'Viral: Anti-Semitism in Four Mutations': A Close-Up on Hatred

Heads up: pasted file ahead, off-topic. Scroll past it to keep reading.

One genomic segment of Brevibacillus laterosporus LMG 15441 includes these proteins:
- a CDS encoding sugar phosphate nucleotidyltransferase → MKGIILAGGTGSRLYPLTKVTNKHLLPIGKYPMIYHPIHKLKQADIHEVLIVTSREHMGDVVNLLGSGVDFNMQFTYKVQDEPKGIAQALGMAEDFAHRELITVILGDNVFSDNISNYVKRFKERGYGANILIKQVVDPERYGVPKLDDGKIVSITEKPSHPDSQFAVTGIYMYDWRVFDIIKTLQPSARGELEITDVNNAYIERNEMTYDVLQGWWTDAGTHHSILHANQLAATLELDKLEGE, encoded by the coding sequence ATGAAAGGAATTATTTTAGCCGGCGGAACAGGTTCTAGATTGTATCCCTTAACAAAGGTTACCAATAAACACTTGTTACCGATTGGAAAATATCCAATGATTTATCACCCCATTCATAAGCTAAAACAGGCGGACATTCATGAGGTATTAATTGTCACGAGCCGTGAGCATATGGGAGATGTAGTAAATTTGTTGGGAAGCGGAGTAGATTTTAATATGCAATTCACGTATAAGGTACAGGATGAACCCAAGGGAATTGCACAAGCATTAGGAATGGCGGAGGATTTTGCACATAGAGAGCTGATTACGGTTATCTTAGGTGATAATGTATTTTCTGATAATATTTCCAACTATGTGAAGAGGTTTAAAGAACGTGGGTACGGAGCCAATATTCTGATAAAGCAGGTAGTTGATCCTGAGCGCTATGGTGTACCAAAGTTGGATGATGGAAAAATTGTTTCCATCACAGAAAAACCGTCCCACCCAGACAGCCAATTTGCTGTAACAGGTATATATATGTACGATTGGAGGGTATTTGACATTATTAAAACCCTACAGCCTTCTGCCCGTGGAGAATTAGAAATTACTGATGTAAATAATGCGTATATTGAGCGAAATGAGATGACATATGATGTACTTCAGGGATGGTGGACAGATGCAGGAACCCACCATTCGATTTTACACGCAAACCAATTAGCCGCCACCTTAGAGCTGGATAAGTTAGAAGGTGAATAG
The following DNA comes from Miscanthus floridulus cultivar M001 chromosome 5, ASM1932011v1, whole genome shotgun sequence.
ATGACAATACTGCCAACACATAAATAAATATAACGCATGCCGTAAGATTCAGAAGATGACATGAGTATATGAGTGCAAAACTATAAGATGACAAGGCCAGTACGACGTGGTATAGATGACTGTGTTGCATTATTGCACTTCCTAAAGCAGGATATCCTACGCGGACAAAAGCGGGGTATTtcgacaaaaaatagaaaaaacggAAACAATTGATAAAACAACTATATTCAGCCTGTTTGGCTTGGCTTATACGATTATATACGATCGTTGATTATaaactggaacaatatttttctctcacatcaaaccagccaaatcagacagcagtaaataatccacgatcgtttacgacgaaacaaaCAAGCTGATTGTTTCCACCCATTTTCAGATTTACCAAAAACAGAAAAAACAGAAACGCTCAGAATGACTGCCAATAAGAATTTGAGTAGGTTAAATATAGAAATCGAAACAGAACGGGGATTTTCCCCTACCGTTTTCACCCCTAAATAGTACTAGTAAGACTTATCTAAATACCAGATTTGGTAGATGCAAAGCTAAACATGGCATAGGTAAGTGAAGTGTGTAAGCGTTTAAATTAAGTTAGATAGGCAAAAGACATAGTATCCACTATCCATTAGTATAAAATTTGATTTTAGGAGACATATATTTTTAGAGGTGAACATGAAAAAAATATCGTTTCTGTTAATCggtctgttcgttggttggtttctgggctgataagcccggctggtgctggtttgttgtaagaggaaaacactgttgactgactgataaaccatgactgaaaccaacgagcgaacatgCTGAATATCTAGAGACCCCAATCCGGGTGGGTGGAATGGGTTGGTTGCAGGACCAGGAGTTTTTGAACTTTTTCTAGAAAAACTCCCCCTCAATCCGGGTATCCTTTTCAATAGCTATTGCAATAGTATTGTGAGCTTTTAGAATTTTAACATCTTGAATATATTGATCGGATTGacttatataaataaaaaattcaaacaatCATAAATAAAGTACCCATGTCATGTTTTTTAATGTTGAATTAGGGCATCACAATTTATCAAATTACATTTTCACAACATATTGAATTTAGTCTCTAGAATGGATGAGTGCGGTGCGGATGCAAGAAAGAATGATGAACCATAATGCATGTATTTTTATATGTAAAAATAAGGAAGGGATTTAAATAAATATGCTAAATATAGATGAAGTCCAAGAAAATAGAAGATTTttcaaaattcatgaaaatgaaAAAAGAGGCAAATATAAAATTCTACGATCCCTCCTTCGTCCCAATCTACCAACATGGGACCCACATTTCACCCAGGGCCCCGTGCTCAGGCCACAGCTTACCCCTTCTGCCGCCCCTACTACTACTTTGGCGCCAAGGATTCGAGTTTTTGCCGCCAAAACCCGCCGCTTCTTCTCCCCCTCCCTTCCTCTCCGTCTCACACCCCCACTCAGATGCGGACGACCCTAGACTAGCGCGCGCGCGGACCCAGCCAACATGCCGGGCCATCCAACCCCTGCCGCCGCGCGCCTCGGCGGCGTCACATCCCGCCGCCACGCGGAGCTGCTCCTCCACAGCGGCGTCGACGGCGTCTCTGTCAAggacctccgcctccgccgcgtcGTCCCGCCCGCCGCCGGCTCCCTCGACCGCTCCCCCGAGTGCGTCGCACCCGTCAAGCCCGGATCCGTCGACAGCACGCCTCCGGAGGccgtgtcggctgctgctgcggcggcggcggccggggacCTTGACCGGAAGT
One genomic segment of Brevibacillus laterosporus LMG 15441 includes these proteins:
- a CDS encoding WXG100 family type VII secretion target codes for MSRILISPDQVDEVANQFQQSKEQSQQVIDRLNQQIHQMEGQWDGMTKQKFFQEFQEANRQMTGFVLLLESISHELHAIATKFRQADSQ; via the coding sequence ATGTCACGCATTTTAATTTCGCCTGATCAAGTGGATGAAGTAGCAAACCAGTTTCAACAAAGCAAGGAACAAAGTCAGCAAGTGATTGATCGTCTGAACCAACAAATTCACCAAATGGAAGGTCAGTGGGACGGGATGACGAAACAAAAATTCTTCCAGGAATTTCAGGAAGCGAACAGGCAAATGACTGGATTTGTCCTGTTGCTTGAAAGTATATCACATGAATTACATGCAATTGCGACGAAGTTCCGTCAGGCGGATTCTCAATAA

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In an unhealthy society? That has problems. They say who did this to us? And the Jews are always candidate. That's columnist George will who's featured in a new documentary on anti-semitism out in theaters across the country on Friday with us in the studio to discuss that film is its creator. Andrew Goldberg in two thousand nine. Andrew focused his lens on the resurgence of Anti Jewish hatred around the world and in mainstream media but after the two thousand sixteen election and the CHARLOTTESVILLE rally where protesters proclaimed the Jews will not replace us. Goldberg felt compelled to return to the topic for an even deeper exploration in viral for mutations of anti-semitism Goldberg travels through four countries. The United States Great Britain France and Hungary to speak firsthand with victims witnesses anti-semites an high profile figures including bill. Clinton Tony Blair Deborah Lipstadt and AJC Europe director. Simone Rodin Benkin in Pittsburgh. He examined the far right ideas that led to the attack on the tree of life synagogue in Hungary he looks at the Anti Immigration. Anti George Soros anti-jewish propaganda promoted by the government and in the UK. He explores the pain caused by the Anti Zionist messages from the UK's Labor Party the film also explores the repeated violence against Jews in France carried out by Islamists Andrew. Welcome glad to be here. Thank you so thank you for making this documentary and I'm curious. Can you kind of take our audience back to the original conception of it and how it evolved over time since I believe some events actually transpired in the making of the documentary will shortly after the election? We noticed there was sort of an uptick in anti Semitic incidents around the country. There were series a bomb threats which we know turned out to be bogus but those caught. Everyone's attention and suddenly everyone was noticing things and shortly after that a lot of tombstones were desecrated several different cemeteries and then the sort of global eyeballs started to notice these things talk about them more in the press and online and we immediately thought we should make a film about antisemitism and we didn't know what it would look like or what it would be. I think our initial thoughts were that would be about the United States but as we did more and more research and we knew this was a global issue. We knew it was happening in other countries. But as you unpack these things you realize that. There's an urgency to a lot of these stories and so we decided to really expanded and to look at four different situations. Those would be the far right in the United States. The far left in England in Hungary where the prime minister has launched a massive PR campaign against a Jewish philanthropist and in France where Islamist have been killing Jews in various terror attacks and other violent attacks against Jews to the tune of what unofficial numbers seemed to be more than three thousand a year. Now you've been making documentaries and doing journalism for twenty years As have I and I was a religion reporter for fifteen years in Chicago and I will tell you when I came here. I was stunned by just how much people hate. Jews. And I'm curious you I. I mentioned this to a former colleague at the Tribune recently and his response. He's in his eighties. He said we'll of course you grew up at a different time You know it's no surprise to me but yeah of course you didn't realize I'm just curious if this was a real shock to your system as you were doing the reporting the idea that Jews are hated was never foreign to me. I mean keep in mind. I'm fifty one and so I grew up where the Holocaust was not that far off. I mean I was raised in the seventies so I guess it was still thirty years old but it was not as it is now sixty plus years old where the next generation of people don't even know it was there Growing UP IN CHICAGO BEING JEWISH WAS It was not something to be celebrated at least among my friends and among my peers. I was made fun of for it a few times. It wasn't I didn't grow up in the midst of it but the Holocaust was connected to us in a way that it was very very real and so for that reason I understood that Jews were absolutely despised and I started making films in my first film that had anything to do with Jewish subjects was around two thousand and two or so and you know it was about Eastern European Jewish life before the war. So we're talking about you. Know all black and white footage of shuttles of Warsaw of what we might call the Yiddish world and that whole world is utterly destroyed in Eastern Europe and in Europe and in Russia and that made it pretty easy to see and in doing that film I started to learn about it. I automate fillmore at antisemitism in the media in the Middle East at one point and you realize that it is it is widespread. There's Anti Semitism where there are Jews. There's antisemitism where there are not Jews. There's Anti Semitism among people who are friends with Jews so my awareness of this has grown so in other words you entered into this project knowing there was a history of this but you had never seen it kind of in the current context as well. I had not seen it the way I see it now. I when I made a film in two thousand seven on antisemitism in the in the in the arab-islamic world per particularly North Africa and the Middle East I didn't focus that much on Europe and the US at the time antisemitism in the US was a very minor issue compared to what it is now. I don't want to say it was minor because there were plenty of people experiencing antisemitism but we didn't have it to the magnitude and we didn't have the Internet the way we do now but I knew that it was alive and well in the Middle East and that was surprising to see just how deep it is just how woven into the fabric of conversation and media it is. I was interviewing some kids in Egypt on the street and I said to them what are Jews they said User Satan Jews are evil. Juice should die. I said what if a Jewish kid was walking right here across the street and got hit by a car. They said we would call an ambulance. These two ideas existed right next to each other. And that's what's so interesting. One is in the abstract one is in the day to day Would you say that abstract versus day day is what's also infecting Western Europe United States? This wave of anti-semitism that we're seeing or is it. Is it very different? I think they crossover so for example. In Hungary there's virtually no violence against Jews In Hungary a survey showed that forty percent. Forty two percent of Hungarians held at least one or more anti Semitic views. Does that mean that? The people by larger anti-semites probably not but it means that the numbers are higher. Those numbers were higher than they were anywhere else in Europe or give or take a country. How many countries are there in Europe? A lot right so but there's no violence against Jews physical violence. That's what I mean physical violence against Jews but those lines do tend to cross over at points and so the fear is that it can translate these nationalist movement so in Hungary just to give some context the government has launched a huge campaign against George. Soros it's on Mute right now. It's not running right now but it ran not too long ago during the European Union elections. It came back up again. I asked one of the spokespeople of Hungary will come back and he told me that it would come back in a very consistent way so the whole idea that the Hungarian government has put forth. Is that this Jewish billionaire. George Soros is out to flood the nation with Muslim immigrants and since Muslim immigrants in the eyes of the Hungarian government are bad. You the Hungarian citizen the White Christian Hungarian citizen are in danger. And you're in danger because of a Jew. So here's these people are all worked up about a Jew who actually isn't doing anything like this but yet at the same time they're not vandalizing. All the Jewish shops are not beating Jews. And what have you? Although there's I've heard some rumblings that a little of that has happened so we'll have to see but I'm no expert on the data right. Well I think that's the argument. I mean argument. Deborah Lipstadt makes in the film. For example it starts with words it starts with comments and then does eventually escalate. That's the danger of not addressing it nipping in the bud. When you see. I think that's here right so I think that in America we've seen rage on the Internet translate into violence than I think you know the hatred in Hungary is really a government media campaign which took place on TV on the radio on the Internet. But also on billboards outside it was like an all encompassing life. You would drive down the street and you'd be bombarded with it here This antisemitism isn't billboards. I mean there's we'd see them occasionally but it's all on the Internet and people get the Internet sort of like you and your computer. You Lock yourself in this little space and then you start to get worked up and you start to hate and so we see that. Not all but many of these. Violent attacks in the United States are people who sort of incubated these ideas on the Internet. You raise a good point billboards in Hungary that was the been the vehicle of communication there for that. Soros campaign but I'm curious what about social media. What about the comments in violence on social media is it just as rampant in places like Hungary as it is here we'll so the makeup and the nature of the of the campaign in Hungary? We didn't break down so I don't know what percentage of it certainly on social media and not only was it on social media is a place where people can share about it right so in addition to whatever the government put on social media because the government had all these different forms they had radio they had. Tv They billboards aid magazines. It's social media mailings mailing mailing which is in the film How much of their media mix was the Internet? I don't know but if you're a person with anti Semitic views you can't do anything with billboard but some people did right hateful messages on billboards with magic markers in pain. They actually vandalize them. But by and large the billboards are you don't interact with them in the billboard. Don't post against back and forth a TV commercial. You don't respond to that. The Internet is where everybody took their hatred in their dislike of George Soros and they brought it to the Internet. And I think that's a place where you would see a lot more of this. Anti Jewish rhetoric the Internet is where it becomes the People's action not the government right. You have obsession in the film that talks about the brief history of blaming Jews. And you talk about the films that you've done in the past and the history of this but one critique of the film that I've read is that doesn't include enough historical context now I hear this critique all the time as a journalist you only have so much space or time right to address the whole of a situation but I'm curious what your thoughts are on whether to include more history or trajectory. The history of antisemitism is extremely complex. It grows out of misinterpretations if that's a word of people misinterpreted biblical scripture. It's changed and it's more throughout the centuries throughout Europe. If you WANNA talk about how it's been a part of the story of Christianity knew very thorny and complicated history which takes a long time to get in and out of now take that for a minute and think about. We have limited shelf space in our movie. I always say to people in movies not a casserole but take that from it in a notice that in the film we have that history. We have extensive history of the civil rights movement in the United States with history of the entire Orban's campaign and where that came from in Hungary in Oregon was we talk all about a migration and the history of colonialism in France as to give the backbone of that in England we talk about the Labor Party going all the way back to two thousand and eight. What we don't do is this deep analysis of Christian history but my response is also this. If I make a film about racism in about how African Americans are being shot in the street by police. Do I need to tell you? The history of why blacks are disliked by racists in this country. If I talk about misogyny do I need to tell you? The history of why people are misogynists to me and the same goes for LGBTQ. Americans no one's asking why. Why do I need to get into the fact of why Trans People are being murdered? Right now are being beaten up. I don't need to analyze that. Well that too comes from the Bible. Right hatred of homophobia grows right out of scripture. But I don't need to give that analysis so it's a it. We talk about double standards and antisemitism and I don't want to say this is anti Semitism but it's almost a reflex that people feel like anything has to do with Jews. With antisemitism with Israel has to be held to some type of second order of scrutiny and I found that a little bit frustrating. There've been some debates on college campuses about whether or not Jewish students who are pro. Israel can join feminist marches. Lgbtq right marches. You other causes. They feel excluded from those causes because of their Zionist positions and so. That's where intersection. -ality has come up a lot in conversations here is how do you address that exclusion? Even though it's very different causes communities have gotten together and there has not been room for the Jewish issue of antisemitism has four complicated reasons not been welcome into that crew. Because many in this left is idea. Do not like how they don't like what's going on with the Arab Israeli conflict let's not even parse the Israeli conflict. Unfortunate part of this. Is that a Jewish students who have nothing to do with Israel who are oblivious to Israel are still being singled out now. It's very dangerous to to assume. Length phrases like colleges are a battleground. We visited colleges as we spoke to a lot of students. It's a very complicated and mixed bag. But there's no doubt that on some college campuses and we don't have hard data on how or where or what we have a lot of anecdotes. We have a lot of very upset parents. We have a lot of very upset students. But what that actually translates into numbers. We don't know what we do know. Is that Jewish? Students are being asked to somehow be called to task for what Israel is said to be